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The Art of the Plea Deal

screen-shot-2010-06-02-at-101109-am_180x120Criminal defendants, those charged with a criminal offense, have no right to a plea deal with the prosecutor acting on behalf of the State of Florida. The right to a jury trial is guaranteed by the U.S. and Florida Constitutions.  The Sixth Amendment of the U.S. Constitution states: “In all criminal prosecutions, the accused shall enjoy the right to a speedy and public trial, by an impartial jury of the State and district wherein the crime shall have been committed, which district shall have been previously ascertained by law, and to be informed of the nature and cause of the accusation; to be confronted with the witnesses against him; to have compulsory process for obtaining witnesses in his favor, and to have the Assistance of Counsel for his defence.” Nowhere however, in the U.S. or the Florida Constitution, does the accused have a right to a plea deal with the prosecuting governmental lawyer.

Plea deals developed out of necessity in the criminal courts and blossomed in the 1970’s. The plea deal sprang forth from the overwhelming amount of criminal prosecutions that began to take root in America in the 1970’s. Plea deals are no more than a contract, between the government and the accused. The government agrees to allow the criminal defendant to plead guilty for a specific sentence or sanction. The guilty plea then allows the prosecutor to free up his or her docket and reduces the amount of cases the prosecutor is holding in their filing cabinets. How does a guilty plea come about?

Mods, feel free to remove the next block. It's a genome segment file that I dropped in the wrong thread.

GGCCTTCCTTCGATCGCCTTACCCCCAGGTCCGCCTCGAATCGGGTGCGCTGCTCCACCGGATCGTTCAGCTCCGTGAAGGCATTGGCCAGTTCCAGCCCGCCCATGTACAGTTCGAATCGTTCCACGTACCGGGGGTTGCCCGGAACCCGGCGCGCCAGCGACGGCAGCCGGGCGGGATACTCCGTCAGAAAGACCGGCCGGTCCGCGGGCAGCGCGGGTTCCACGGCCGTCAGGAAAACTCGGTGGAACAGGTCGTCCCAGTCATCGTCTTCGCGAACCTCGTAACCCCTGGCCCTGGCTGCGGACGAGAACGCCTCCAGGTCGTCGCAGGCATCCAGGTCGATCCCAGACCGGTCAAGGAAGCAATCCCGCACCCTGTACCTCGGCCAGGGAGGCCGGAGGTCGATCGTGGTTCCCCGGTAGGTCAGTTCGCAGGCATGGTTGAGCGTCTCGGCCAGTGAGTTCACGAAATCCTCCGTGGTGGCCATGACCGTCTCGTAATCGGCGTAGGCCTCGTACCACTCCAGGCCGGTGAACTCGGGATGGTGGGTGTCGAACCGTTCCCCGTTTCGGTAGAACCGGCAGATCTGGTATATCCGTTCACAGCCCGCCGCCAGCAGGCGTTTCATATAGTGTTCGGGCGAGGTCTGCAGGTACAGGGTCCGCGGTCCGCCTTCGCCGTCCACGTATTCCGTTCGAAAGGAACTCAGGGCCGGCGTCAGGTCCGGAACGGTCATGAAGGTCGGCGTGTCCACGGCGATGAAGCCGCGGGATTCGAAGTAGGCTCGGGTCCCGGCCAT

Guilty pleas or copping a plea deal are not guaranteed or promised but happened more often then not. In many criminal cases, guilty pleas are handed out to the accused. The type of guilty plea the accused is offered is determined by whom the accused has for a criminal defense lawyer. The lawyer handling your criminal file will decide the plea bargain you ultimately receive. After practicing criminal law for over a decade and working as a lawyer since 2001 in the criminal defense arena, there is no doubt in my mind that who you hire makes all the difference in the world as to how your criminal case will be resolved.

This week, Criminal Defense Attorney Andrew D. Stine witnessed two shining examples of how the lawyer who was handling the criminal file made all the difference in the world for the criminal defendant, as to what type of result the accused would receive in their prosecution.

In the first case, a Palm Beach County man pled guilty in 2009 and received a sentenced to five (5) years in prison, followed by two (2) years of probation. The crime for which he was punished did not even score one day in state prison time. Here, the defendant following the advice of his “free” lawyer, was sent to prison for 5 years with 2 years of probation, for a crime that did not even score one day of state prison time. The prior plea deal is an example of how the criminal justice system completely breaks down, with bad lawyering and what Andrew D. Stine refers to as “conveyor belt justice.”